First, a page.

Managing tree disease
Britain’s woodlands are under threat from a virulent infection P.ramorum, which was first discovered in Britain in 2002. Since then it has infected a wide range of plants and trees (mainly Japanese larch) across the UK and, attempts to stop its spread, have resulted in a wide spread felling programme with the loss of millions of trees.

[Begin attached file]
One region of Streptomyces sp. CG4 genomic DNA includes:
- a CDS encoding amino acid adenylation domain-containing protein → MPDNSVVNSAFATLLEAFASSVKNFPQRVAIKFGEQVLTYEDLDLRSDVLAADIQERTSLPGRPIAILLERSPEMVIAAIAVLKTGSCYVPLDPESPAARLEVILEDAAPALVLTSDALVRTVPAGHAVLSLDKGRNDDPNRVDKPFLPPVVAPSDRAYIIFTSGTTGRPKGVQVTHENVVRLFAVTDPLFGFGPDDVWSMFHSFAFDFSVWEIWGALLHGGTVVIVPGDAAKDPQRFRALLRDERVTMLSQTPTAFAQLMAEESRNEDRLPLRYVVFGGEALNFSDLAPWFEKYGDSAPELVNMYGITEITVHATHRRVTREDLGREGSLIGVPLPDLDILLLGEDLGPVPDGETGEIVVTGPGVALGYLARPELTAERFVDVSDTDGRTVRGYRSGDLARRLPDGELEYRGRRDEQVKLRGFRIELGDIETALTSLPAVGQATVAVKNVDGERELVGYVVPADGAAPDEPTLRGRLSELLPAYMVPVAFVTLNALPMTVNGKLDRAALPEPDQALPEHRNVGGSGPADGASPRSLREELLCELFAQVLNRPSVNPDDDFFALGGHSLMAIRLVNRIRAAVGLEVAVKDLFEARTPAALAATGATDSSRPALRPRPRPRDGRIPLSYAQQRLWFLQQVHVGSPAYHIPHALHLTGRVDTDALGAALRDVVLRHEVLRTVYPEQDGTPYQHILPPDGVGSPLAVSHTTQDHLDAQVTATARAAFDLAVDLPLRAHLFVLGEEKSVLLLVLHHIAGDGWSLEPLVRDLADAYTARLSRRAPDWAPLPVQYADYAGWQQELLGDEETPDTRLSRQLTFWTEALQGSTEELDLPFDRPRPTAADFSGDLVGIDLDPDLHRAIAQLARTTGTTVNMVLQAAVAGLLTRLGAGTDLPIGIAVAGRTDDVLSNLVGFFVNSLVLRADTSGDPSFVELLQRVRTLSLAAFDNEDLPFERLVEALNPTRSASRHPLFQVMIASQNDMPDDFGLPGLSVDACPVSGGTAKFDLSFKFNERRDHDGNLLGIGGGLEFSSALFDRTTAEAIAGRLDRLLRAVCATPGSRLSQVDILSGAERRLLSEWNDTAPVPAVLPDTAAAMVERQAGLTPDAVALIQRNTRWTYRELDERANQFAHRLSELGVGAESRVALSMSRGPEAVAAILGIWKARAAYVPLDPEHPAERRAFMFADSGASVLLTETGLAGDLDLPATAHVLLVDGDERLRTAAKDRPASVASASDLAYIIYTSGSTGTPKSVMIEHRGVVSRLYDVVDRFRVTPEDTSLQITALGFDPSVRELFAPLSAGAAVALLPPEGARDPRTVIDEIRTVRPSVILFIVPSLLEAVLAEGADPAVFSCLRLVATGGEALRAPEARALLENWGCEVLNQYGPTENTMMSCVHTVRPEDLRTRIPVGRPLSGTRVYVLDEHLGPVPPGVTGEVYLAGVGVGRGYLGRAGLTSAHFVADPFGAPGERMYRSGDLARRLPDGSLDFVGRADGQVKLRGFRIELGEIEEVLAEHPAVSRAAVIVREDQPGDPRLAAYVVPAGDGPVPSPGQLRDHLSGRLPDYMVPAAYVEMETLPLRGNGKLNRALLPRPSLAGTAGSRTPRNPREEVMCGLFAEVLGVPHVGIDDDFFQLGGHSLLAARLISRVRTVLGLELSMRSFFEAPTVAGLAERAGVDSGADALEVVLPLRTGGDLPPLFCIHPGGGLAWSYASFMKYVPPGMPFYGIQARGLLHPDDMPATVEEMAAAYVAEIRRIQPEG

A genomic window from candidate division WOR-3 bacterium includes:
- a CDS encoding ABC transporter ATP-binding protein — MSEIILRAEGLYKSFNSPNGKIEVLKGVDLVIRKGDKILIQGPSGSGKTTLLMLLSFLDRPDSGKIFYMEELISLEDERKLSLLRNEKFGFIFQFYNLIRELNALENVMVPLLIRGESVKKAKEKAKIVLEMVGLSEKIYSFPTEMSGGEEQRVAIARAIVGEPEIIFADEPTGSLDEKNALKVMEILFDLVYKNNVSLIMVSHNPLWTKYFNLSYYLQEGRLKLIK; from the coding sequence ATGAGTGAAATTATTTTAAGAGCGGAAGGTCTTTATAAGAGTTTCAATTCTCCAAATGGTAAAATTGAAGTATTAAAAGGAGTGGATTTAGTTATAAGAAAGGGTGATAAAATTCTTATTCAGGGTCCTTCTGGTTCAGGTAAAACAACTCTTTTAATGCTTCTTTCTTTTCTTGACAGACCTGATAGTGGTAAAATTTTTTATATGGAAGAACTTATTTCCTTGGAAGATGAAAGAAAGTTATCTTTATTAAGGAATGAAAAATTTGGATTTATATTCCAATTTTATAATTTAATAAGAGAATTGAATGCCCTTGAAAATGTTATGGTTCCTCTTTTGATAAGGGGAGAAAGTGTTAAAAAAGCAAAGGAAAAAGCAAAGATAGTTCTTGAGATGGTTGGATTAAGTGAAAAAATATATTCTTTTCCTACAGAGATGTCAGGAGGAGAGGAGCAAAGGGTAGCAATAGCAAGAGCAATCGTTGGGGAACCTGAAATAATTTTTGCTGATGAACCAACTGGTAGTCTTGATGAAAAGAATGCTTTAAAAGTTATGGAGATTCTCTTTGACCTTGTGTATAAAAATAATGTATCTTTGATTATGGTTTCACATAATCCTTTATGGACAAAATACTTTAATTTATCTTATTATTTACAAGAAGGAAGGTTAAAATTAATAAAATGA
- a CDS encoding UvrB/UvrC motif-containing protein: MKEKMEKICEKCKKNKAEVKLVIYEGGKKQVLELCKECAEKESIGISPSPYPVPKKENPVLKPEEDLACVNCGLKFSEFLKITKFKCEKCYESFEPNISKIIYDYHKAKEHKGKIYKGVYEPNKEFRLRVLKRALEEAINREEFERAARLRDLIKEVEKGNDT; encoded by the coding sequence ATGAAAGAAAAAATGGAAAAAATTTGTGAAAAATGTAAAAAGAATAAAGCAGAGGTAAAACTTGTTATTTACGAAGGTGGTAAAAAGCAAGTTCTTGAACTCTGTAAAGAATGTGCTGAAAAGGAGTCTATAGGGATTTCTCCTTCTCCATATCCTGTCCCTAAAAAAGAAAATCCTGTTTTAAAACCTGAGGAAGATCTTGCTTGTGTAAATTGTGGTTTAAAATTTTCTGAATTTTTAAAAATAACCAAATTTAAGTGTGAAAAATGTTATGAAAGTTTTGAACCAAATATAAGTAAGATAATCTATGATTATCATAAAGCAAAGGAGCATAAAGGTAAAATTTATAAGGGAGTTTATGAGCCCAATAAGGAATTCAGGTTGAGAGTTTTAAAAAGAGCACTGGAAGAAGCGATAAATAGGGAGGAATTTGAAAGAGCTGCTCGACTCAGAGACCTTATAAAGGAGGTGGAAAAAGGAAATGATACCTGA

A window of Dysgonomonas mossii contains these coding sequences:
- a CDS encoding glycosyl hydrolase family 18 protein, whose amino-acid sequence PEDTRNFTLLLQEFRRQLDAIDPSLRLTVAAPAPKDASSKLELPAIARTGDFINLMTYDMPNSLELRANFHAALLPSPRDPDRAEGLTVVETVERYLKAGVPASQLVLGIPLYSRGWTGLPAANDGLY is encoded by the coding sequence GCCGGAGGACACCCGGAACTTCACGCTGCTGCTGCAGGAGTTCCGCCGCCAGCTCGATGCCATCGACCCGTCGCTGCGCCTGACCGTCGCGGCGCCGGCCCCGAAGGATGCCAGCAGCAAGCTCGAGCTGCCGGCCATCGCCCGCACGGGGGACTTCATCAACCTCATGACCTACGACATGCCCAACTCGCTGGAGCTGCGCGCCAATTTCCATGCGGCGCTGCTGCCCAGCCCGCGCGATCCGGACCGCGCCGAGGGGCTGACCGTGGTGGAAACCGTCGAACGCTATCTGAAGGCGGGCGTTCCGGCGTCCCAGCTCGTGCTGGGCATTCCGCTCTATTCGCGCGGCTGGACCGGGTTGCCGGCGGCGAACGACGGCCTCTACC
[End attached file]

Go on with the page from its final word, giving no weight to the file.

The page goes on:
The first signs of P.ramorum on Clinton Devon Estates land were in 2009 and we took immediate action by felling five hectares of Japenese larch. In February 2012, we felled another 10 hectares of Japanese larch at Otterton Hill on the Clinton Estate in East Devon. Our 1,900 hectares of woodland are under continual scrutiny - although the disease is hard to spot from the ground until the more advanced stages. Aerial digital photographs, provided by the Forestry Commission as part of their routine monitoring, has enabled us to spot the signs earlier and take prompt action to try and halt the progress of the disease. The outbreak of P.ramorum has resulted in a radical reassessment of our forestry management policies, especially in deciding which species we use to replant cleared areas.